Crypto Hype vs. Blockchain

There is a lot of crypto hype these days from crypto currencies like Bitcoin to fundraising efforts like ICO (Initial Coin Offering) similar to an IPO. All this noise has obscured the real benefits of the underlying technology – Blockchain. The Internet brought us the “exchange of information” over last 3 decades. Blockchain will give us the new era of “exchange of values” or “exchange of assets” without an intermediary via highly secure transactions in a peer to peer network. New ways of transferring real estate titles, managing cargo on shipping vehicles, guaranteeing the safety of food we eat and much more mundane activities will be enabled by Blockchain. An article in today’s WSJ by Christopher Mims covers this in more detail.

Briefly Blockchain is essentially a secure database (or ledger) spread across multiple computers. Everybody has the same record of all transactions, so tampering with one instance of it will be meaningless. “Crypto” describes the cryptography that underlies it, which allows agents to securely interact (e.g. transfer assets) while also guaranteeing that once a transaction has been made, the Blockchain keeps an immutable record of it. This technology is well suited to transactions that require trust and a permanent record for traceability. It also requires the cooperation of many different parties. Here are some examples of actual deployment of Blockchain so far:

  • At Walmart 1.1 million items are on Blockchain helping the company to trace the item’s journey from manufacturer to store shelf. Global shipping company Maersk is tracking shipping containers making it faster and easier to transfer them and get them thru customs. Other companies using Blockchain technology for tracking are Kroger, Nestle, Tyson Foods and Unilever. In all these cases, IBM is providing the Blockchain technology.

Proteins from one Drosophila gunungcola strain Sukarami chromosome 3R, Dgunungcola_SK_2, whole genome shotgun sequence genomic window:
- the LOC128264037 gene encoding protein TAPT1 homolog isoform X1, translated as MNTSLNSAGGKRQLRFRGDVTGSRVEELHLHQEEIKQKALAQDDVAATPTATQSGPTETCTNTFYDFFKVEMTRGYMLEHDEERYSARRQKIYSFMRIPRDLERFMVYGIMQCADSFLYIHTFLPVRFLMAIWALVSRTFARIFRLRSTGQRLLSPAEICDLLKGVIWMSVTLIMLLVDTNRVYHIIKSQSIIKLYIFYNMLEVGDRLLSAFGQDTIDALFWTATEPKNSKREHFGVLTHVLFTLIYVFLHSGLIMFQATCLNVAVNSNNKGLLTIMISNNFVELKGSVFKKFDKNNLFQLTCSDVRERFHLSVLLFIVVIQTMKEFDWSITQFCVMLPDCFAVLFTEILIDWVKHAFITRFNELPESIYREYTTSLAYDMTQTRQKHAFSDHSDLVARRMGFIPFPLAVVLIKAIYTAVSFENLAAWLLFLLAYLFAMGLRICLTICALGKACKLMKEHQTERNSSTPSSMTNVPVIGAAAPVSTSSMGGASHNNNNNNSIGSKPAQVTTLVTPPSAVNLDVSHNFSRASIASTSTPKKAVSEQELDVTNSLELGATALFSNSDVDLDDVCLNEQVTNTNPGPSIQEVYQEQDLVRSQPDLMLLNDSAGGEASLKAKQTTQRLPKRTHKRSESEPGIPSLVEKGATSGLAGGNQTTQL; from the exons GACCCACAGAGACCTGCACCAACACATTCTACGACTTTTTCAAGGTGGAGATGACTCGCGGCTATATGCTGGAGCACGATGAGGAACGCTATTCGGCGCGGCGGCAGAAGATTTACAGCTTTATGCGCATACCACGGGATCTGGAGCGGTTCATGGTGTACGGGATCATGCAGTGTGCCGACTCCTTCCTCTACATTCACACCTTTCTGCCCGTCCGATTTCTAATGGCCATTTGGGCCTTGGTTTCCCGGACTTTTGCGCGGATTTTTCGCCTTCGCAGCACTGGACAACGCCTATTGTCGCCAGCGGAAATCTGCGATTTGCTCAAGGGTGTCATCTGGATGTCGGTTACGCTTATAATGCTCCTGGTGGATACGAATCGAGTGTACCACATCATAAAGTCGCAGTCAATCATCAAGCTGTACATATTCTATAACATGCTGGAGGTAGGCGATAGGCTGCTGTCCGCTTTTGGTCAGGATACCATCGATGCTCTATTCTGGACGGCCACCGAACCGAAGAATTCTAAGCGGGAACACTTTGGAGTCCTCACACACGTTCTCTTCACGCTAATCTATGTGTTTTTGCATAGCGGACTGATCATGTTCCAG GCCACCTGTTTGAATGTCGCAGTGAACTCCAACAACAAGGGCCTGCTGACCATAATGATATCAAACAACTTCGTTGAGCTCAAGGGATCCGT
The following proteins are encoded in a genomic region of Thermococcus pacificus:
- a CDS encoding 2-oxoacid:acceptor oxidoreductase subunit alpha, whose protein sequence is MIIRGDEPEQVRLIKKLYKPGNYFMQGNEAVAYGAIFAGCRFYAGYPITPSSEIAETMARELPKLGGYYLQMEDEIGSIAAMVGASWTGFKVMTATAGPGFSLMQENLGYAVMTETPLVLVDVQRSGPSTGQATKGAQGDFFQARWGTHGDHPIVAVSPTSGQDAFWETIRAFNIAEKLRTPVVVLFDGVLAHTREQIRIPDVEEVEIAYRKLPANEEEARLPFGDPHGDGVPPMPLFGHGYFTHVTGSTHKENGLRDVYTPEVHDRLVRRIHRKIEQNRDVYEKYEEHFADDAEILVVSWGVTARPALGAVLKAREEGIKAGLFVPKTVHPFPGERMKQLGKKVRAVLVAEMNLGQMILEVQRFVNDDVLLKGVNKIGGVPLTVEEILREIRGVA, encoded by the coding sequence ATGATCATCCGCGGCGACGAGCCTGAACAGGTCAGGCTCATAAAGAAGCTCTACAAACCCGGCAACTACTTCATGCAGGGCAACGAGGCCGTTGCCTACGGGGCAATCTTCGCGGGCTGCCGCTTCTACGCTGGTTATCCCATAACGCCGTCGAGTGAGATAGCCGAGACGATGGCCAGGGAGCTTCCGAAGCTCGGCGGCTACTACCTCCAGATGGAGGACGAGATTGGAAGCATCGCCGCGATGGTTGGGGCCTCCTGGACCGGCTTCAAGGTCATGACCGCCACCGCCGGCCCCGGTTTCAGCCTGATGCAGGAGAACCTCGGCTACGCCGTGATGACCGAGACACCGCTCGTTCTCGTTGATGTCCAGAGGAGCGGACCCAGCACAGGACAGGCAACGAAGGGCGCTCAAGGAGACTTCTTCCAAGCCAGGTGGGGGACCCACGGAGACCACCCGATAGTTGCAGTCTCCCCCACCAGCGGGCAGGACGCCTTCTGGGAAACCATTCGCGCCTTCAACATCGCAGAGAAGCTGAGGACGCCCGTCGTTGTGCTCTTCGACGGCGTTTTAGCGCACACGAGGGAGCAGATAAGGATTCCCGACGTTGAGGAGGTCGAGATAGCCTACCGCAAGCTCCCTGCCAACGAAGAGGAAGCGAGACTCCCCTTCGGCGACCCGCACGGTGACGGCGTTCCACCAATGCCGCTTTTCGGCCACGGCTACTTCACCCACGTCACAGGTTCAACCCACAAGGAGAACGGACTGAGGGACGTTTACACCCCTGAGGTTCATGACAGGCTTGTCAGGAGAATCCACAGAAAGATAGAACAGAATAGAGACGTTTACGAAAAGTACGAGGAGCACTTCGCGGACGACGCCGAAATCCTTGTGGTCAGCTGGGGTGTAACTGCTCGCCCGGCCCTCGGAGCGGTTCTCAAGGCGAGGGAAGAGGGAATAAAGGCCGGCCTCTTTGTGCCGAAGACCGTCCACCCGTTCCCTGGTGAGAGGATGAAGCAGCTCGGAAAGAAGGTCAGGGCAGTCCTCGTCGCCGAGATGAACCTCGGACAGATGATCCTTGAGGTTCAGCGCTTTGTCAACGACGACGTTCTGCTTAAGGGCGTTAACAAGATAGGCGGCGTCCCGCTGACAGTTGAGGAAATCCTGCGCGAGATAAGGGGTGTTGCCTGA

• CartaSense, an Israeli company uses Blockchain database for its customers to track every stage of the journey of a package, pallet or shipping container.
  • Everledge, a company started in 2014 uses a Blockchain-based registry of every certified diamond in the world (already 2.2. million in its registry). By recording 40 different measures of each stone, it is able to trace the journey of a stone from its source to the final sale to a customer.
  • Dubai has declared its goal to make itself a Blockchain powered government in the world by 2020. They want to streamline real estate transactions for faster and easier transfer of property titles. Other assets like birth/death certificates, passports, visa, etc. can also be managed at low cost with better efficiency.

It is a bit early to claim that Blockchain will revolutionize every industry including government, but it has that potential. It poses a tremendous challenge for the hackers to break into. It can impact on how we vote to whom we connect to what we buy.